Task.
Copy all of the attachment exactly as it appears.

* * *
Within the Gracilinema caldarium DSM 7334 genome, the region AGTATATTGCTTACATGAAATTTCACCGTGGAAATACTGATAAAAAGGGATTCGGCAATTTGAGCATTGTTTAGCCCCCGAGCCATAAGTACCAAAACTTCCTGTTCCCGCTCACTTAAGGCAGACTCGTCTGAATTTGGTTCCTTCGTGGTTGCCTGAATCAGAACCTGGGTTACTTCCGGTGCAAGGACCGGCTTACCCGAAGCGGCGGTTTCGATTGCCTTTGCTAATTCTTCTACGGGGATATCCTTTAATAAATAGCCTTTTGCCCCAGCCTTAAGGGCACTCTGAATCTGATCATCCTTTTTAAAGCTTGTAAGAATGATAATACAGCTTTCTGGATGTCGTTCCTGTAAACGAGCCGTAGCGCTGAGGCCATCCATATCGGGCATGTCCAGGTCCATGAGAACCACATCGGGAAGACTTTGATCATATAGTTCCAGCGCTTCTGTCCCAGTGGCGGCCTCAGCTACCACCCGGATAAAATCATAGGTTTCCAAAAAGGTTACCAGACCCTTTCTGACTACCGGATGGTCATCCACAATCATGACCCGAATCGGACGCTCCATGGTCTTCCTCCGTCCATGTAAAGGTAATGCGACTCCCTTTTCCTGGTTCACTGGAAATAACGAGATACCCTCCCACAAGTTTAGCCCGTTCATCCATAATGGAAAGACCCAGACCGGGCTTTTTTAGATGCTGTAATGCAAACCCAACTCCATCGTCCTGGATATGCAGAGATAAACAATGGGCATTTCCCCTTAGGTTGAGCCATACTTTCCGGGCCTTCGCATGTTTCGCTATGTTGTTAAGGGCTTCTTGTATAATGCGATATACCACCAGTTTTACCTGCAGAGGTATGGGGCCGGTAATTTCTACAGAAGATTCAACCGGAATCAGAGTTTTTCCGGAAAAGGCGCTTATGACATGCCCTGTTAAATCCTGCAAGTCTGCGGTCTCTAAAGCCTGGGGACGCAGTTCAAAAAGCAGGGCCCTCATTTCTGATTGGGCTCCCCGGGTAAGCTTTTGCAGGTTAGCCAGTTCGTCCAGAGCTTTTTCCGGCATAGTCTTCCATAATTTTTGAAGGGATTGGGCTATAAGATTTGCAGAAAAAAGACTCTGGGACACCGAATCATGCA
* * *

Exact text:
Within the Gracilinema caldarium DSM 7334 genome, the region AGTATATTGCTTACATGAAATTTCACCGTGGAAATACTGATAAAAAGGGATTCGGCAATTTGAGCATTGTTTAGCCCCCGAGCCATAAGTACCAAAACTTCCTGTTCCCGCTCACTTAAGGCAGACTCGTCTGAATTTGGTTCCTTCGTGGTTGCCTGAATCAGAACCTGGGTTACTTCCGGTGCAAGGACCGGCTTACCCGAAGCGGCGGTTTCGATTGCCTTTGCTAATTCTTCTACGGGGATATCCTTTAATAAATAGCCTTTTGCCCCAGCCTTAAGGGCACTCTGAATCTGATCATCCTTTTTAAAGCTTGTAAGAATGATAATACAGCTTTCTGGATGTCGTTCCTGTAAACGAGCCGTAGCGCTGAGGCCATCCATATCGGGCATGTCCAGGTCCATGAGAACCACATCGGGAAGACTTTGATCATATAGTTCCAGCGCTTCTGTCCCAGTGGCGGCCTCAGCTACCACCCGGATAAAATCATAGGTTTCCAAAAAGGTTACCAGACCCTTTCTGACTACCGGATGGTCATCCACAATCATGACCCGAATCGGACGCTCCATGGTCTTCCTCCGTCCATGTAAAGGTAATGCGACTCCCTTTTCCTGGTTCACTGGAAATAACGAGATACCCTCCCACAAGTTTAGCCCGTTCATCCATAATGGAAAGACCCAGACCGGGCTTTTTTAGATGCTGTAATGCAAACCCAACTCCATCGTCCTGGATATGCAGAGATAAACAATGGGCATTTCCCCTTAGGTTGAGCCATACTTTCCGGGCCTTCGCATGTTTCGCTATGTTGTTAAGGGCTTCTTGTATAATGCGATATACCACCAGTTTTACCTGCAGAGGTATGGGGCCGGTAATTTCTACAGAAGATTCAACCGGAATCAGAGTTTTTCCGGAAAAGGCGCTTATGACATGCCCTGTTAAATCCTGCAAGTCTGCGGTCTCTAAAGCCTGGGGACGCAGTTCAAAAAGCAGGGCCCTCATTTCTGATTGGGCTCCCCGGGTAAGCTTTTGCAGGTTAGCCAGTTCGTCCAGAGCTTTTTCCGGCATAGTCTTCCATAATTTTTGAAGGGATTGGGCTATAAGATTTGCAGAAAAAAGACTCTGGGACACCGAATCATGCA